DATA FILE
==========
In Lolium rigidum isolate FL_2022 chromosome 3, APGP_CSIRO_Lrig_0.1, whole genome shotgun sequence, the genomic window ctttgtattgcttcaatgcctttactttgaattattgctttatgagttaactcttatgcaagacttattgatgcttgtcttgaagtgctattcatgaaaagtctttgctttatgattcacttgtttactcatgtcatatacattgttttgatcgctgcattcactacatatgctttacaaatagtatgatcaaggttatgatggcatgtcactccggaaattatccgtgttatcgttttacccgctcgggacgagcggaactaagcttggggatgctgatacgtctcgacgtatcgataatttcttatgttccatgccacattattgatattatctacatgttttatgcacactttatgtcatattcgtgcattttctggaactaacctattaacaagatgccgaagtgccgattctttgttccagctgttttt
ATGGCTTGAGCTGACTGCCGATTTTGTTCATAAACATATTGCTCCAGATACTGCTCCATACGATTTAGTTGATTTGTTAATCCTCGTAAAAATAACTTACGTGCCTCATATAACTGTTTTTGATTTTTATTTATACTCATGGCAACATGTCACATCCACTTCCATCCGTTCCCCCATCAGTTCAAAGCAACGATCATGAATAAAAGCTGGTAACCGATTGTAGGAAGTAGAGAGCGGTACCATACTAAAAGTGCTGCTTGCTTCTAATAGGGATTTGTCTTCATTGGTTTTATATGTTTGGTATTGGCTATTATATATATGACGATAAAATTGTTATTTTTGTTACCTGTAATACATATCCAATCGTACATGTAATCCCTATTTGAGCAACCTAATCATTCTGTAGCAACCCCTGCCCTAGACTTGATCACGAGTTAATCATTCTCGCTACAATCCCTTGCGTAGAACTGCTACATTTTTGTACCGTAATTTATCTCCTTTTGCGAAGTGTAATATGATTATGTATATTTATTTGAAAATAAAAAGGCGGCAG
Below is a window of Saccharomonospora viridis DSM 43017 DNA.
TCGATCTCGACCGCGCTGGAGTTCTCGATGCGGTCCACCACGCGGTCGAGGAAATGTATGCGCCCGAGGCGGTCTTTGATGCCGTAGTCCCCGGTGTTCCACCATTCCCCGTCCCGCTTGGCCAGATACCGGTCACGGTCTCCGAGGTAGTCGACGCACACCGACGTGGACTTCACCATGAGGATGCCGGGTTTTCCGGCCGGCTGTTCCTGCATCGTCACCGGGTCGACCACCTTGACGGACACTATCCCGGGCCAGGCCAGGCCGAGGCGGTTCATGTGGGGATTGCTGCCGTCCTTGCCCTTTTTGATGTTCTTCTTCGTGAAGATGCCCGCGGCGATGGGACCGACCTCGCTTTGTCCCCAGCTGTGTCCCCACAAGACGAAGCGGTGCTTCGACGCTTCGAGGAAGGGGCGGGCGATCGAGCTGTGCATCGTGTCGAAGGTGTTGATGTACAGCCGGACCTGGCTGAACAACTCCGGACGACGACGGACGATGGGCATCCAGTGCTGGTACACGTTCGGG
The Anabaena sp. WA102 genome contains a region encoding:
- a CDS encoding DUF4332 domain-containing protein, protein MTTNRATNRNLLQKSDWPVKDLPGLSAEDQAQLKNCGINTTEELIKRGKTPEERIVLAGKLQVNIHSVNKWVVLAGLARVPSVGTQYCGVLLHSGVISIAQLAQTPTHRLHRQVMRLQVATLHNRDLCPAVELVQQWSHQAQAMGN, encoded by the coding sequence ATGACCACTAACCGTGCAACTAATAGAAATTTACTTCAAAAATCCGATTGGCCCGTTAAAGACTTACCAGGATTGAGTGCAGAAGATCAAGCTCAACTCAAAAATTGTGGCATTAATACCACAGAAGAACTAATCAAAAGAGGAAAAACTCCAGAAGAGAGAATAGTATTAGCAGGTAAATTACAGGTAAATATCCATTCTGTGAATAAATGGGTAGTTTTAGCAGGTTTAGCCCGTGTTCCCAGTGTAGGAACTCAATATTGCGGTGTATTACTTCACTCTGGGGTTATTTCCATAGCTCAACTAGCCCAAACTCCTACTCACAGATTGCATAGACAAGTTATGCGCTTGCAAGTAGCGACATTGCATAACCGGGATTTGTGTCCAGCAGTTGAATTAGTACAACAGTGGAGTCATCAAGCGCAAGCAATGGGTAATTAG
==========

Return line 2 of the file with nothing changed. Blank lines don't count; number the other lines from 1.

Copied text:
ATGGCTTGAGCTGACTGCCGATTTTGTTCATAAACATATTGCTCCAGATACTGCTCCATACGATTTAGTTGATTTGTTAATCCTCGTAAAAATAACTTACGTGCCTCATATAACTGTTTTTGATTTTTATTTATACTCATGGCAACATGTCACATCCACTTCCATCCGTTCCCCCATCAGTTCAAAGCAACGATCATGAATAAAAGCTGGTAACCGATTGTAGGAAGTAGAGAGCGGTACCATACTAAAAGTGCTGCTTGCTTCTAATAGGGATTTGTCTTCATTGGTTTTATATGTTTGGTATTGGCTATTATATATATGACGATAAAATTGTTATTTTTGTTACCTGTAATACATATCCAATCGTACATGTAATCCCTATTTGAGCAACCTAATCATTCTGTAGCAACCCCTGCCCTAGACTTGATCACGAGTTAATCATTCTCGCTACAATCCCTTGCGTAGAACTGCTACATTTTTGTACCGTAATTTATCTCCTTTTGCGAAGTGTAATATGATTATGTATATTTATTTGAAAATAAAAAGGCGGCAG